I always hate hearing when bloggers whom I read decide to throw in the towel and quit blogging. They always have their reasons, which are most likely very valid for them, but sitting here, comfortably removed from their actual offline lives, I always think it a mistake.
Today, Lawrence Lessig threw in the towel. He says he’ll still be around elsewhere, on Twitter and on HuffPo, but that he’ll no longer have time for his blog.
This isn’t one of those publicity stunt “I’m quitting my blog!” moves that Scoble seems to do every other month, that Steve Rubel recently did in favor of a fad (his lifestream), or like my friend Jason Calacanis did when he decided he wanted to start up his own email list (notice that he’s back to blogging and often posts the list messages to his blog).
Lessig provides several real reasons for quitting that we have all heard before that basically boil down to “too busy with other things,” but then he adds this interesting bit:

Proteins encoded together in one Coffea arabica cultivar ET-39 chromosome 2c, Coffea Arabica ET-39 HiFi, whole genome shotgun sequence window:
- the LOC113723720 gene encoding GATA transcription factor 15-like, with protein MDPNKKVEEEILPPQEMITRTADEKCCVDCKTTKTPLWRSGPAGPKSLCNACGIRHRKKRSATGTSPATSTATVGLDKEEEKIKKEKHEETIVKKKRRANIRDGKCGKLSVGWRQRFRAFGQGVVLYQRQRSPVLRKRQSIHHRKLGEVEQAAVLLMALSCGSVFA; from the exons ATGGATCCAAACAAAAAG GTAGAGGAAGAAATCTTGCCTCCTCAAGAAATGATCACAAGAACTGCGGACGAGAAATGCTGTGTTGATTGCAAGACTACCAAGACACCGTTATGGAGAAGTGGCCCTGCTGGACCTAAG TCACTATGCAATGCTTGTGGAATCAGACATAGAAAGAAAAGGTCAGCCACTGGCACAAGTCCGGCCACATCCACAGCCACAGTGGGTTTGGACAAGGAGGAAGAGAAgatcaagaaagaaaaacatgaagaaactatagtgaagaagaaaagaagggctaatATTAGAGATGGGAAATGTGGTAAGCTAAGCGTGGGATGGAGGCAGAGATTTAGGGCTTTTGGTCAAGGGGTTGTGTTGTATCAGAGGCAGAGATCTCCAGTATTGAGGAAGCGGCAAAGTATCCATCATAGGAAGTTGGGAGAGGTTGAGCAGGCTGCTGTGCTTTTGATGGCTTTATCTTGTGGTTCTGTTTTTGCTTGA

“ At one point late last year, Google kicked me off their index because too many illegal casino sites were linking from the bowels of my server. I know some will respond with the equivalent of “you should have put bars on your windows and double bolted locks on your front door.” Maybe. Or maybe had legislatures devoted 1/10th the energy devoted to the copyright wars to addressing this muck, it might be easier for free speech to be free.
Now, Lessig, being a lawyer, blames the law for failing to have measures in place to prevent the swampland of spam that currently plagues the Internet.
I blame Google.
Sure, Google, like some huge meandering blind giant, was trying to squash some spam links by delisting Lessig. That doesn’t change the fact that Google targetted one of the good guys in the process, didn’t reach out to help rectify what was clearly a spam and hacking problem, and did this bit of minimal spam control while turning a blind eye to the hordes of Google Adsense SEO Marketing spam havens that float freely on the oceans of the Internet unchallenged.
You know who else doesn’t seem too interested in dealing with a spam economy that they help create? Twitter.
In any case, Mr. Lessig, I hope you change your mind (I think eventually you will). Also, free speech has never been easy and it’s never been free. There’s a cost to it. Don’t stop fighting.